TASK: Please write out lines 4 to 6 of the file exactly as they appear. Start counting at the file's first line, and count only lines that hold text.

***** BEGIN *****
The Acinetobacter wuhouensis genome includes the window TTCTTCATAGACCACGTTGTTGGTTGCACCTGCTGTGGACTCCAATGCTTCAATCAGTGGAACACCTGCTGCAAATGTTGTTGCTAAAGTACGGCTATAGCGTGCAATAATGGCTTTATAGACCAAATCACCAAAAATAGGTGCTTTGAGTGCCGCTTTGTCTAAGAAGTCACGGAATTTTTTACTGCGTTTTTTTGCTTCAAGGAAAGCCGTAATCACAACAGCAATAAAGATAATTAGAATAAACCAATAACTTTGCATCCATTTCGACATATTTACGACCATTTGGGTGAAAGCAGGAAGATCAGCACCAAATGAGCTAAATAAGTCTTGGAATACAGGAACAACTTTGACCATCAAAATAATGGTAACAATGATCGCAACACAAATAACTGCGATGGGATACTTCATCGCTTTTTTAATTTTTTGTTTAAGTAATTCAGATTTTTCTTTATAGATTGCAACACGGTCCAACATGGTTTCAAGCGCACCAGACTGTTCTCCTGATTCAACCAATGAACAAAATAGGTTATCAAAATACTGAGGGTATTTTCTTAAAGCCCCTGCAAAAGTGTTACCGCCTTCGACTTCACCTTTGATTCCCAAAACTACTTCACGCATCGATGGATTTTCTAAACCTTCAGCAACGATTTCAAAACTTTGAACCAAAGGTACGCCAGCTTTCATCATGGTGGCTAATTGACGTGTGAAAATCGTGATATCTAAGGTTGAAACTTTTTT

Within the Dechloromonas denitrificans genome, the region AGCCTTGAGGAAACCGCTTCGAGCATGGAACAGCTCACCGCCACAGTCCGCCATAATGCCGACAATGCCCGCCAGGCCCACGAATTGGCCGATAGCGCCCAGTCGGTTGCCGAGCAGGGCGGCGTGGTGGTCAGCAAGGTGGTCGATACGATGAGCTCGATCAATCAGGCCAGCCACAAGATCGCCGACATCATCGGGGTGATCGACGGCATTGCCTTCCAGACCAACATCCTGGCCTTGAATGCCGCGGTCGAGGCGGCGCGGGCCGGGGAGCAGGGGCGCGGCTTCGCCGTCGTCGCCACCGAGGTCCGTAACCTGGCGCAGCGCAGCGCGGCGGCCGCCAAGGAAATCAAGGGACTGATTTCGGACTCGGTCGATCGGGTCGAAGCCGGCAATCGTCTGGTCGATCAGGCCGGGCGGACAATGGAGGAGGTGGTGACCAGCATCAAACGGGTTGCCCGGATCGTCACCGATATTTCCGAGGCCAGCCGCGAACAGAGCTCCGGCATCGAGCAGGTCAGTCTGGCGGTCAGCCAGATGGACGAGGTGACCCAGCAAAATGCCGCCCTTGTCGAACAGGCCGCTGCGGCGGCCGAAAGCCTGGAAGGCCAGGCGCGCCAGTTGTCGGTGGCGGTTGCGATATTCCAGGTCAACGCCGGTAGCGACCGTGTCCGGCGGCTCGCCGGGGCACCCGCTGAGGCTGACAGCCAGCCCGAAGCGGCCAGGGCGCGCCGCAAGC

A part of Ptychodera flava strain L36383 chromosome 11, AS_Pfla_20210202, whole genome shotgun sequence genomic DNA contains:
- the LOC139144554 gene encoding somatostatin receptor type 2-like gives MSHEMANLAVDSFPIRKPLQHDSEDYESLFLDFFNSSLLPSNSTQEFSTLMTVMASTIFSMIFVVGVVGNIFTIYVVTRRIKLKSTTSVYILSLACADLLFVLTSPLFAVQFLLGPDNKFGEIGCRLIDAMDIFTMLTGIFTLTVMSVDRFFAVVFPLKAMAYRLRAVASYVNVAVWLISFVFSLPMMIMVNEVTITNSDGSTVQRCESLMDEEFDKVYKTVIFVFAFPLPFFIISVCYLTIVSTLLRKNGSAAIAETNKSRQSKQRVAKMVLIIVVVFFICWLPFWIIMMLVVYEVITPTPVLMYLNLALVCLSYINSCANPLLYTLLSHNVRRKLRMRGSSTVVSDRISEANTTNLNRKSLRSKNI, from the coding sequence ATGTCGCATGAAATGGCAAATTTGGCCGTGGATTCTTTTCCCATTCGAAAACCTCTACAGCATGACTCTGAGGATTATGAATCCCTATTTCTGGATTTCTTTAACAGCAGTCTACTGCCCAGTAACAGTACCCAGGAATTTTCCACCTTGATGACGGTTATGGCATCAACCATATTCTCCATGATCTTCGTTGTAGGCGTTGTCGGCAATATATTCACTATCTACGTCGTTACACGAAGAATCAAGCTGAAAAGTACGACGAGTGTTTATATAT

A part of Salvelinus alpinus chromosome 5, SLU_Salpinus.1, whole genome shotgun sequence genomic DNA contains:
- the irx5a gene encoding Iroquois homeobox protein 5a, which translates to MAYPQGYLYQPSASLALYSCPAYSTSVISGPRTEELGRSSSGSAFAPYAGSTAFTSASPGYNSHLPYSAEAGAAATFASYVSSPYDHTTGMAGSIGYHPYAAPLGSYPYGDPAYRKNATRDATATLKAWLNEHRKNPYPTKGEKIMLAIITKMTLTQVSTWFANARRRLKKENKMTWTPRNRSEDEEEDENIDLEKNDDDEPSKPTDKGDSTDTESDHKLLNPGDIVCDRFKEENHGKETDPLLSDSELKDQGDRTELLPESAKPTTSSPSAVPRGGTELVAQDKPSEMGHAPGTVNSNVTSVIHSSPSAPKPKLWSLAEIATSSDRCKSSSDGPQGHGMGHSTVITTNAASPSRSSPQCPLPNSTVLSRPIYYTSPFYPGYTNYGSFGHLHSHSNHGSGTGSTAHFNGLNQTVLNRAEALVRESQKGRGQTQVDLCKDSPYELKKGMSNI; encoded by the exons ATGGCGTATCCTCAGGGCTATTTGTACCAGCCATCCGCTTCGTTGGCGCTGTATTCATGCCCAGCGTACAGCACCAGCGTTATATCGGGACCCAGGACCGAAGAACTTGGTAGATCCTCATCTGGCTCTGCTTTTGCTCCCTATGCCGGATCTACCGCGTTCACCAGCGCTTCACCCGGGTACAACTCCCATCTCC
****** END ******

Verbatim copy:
- the LOC139144554 gene encoding somatostatin receptor type 2-like gives MSHEMANLAVDSFPIRKPLQHDSEDYESLFLDFFNSSLLPSNSTQEFSTLMTVMASTIFSMIFVVGVVGNIFTIYVVTRRIKLKSTTSVYILSLACADLLFVLTSPLFAVQFLLGPDNKFGEIGCRLIDAMDIFTMLTGIFTLTVMSVDRFFAVVFPLKAMAYRLRAVASYVNVAVWLISFVFSLPMMIMVNEVTITNSDGSTVQRCESLMDEEFDKVYKTVIFVFAFPLPFFIISVCYLTIVSTLLRKNGSAAIAETNKSRQSKQRVAKMVLIIVVVFFICWLPFWIIMMLVVYEVITPTPVLMYLNLALVCLSYINSCANPLLYTLLSHNVRRKLRMRGSSTVVSDRISEANTTNLNRKSLRSKNI, from the coding sequence ATGTCGCATGAAATGGCAAATTTGGCCGTGGATTCTTTTCCCATTCGAAAACCTCTACAGCATGACTCTGAGGATTATGAATCCCTATTTCTGGATTTCTTTAACAGCAGTCTACTGCCCAGTAACAGTACCCAGGAATTTTCCACCTTGATGACGGTTATGGCATCAACCATATTCTCCATGATCTTCGTTGTAGGCGTTGTCGGCAATATATTCACTATCTACGTCGTTACACGAAGAATCAAGCTGAAAAGTACGACGAGTGTTTATATAT

A part of Salvelinus alpinus chromosome 5, SLU_Salpinus.1, whole genome shotgun sequence genomic DNA contains:
- the irx5a gene encoding Iroquois homeobox protein 5a, which translates to MAYPQGYLYQPSASLALYSCPAYSTSVISGPRTEELGRSSSGSAFAPYAGSTAFTSASPGYNSHLPYSAEAGAAATFASYVSSPYDHTTGMAGSIGYHPYAAPLGSYPYGDPAYRKNATRDATATLKAWLNEHRKNPYPTKGEKIMLAIITKMTLTQVSTWFANARRRLKKENKMTWTPRNRSEDEEEDENIDLEKNDDDEPSKPTDKGDSTDTESDHKLLNPGDIVCDRFKEENHGKETDPLLSDSELKDQGDRTELLPESAKPTTSSPSAVPRGGTELVAQDKPSEMGHAPGTVNSNVTSVIHSSPSAPKPKLWSLAEIATSSDRCKSSSDGPQGHGMGHSTVITTNAASPSRSSPQCPLPNSTVLSRPIYYTSPFYPGYTNYGSFGHLHSHSNHGSGTGSTAHFNGLNQTVLNRAEALVRESQKGRGQTQVDLCKDSPYELKKGMSNI; encoded by the exons ATGGCGTATCCTCAGGGCTATTTGTACCAGCCATCCGCTTCGTTGGCGCTGTATTCATGCCCAGCGTACAGCACCAGCGTTATATCGGGACCCAGGACCGAAGAACTTGGTAGATCCTCATCTGGCTCTGCTTTTGCTCCCTATGCCGGATCTACCGCGTTCACCAGCGCTTCACCCGGGTACAACTCCCATCTCC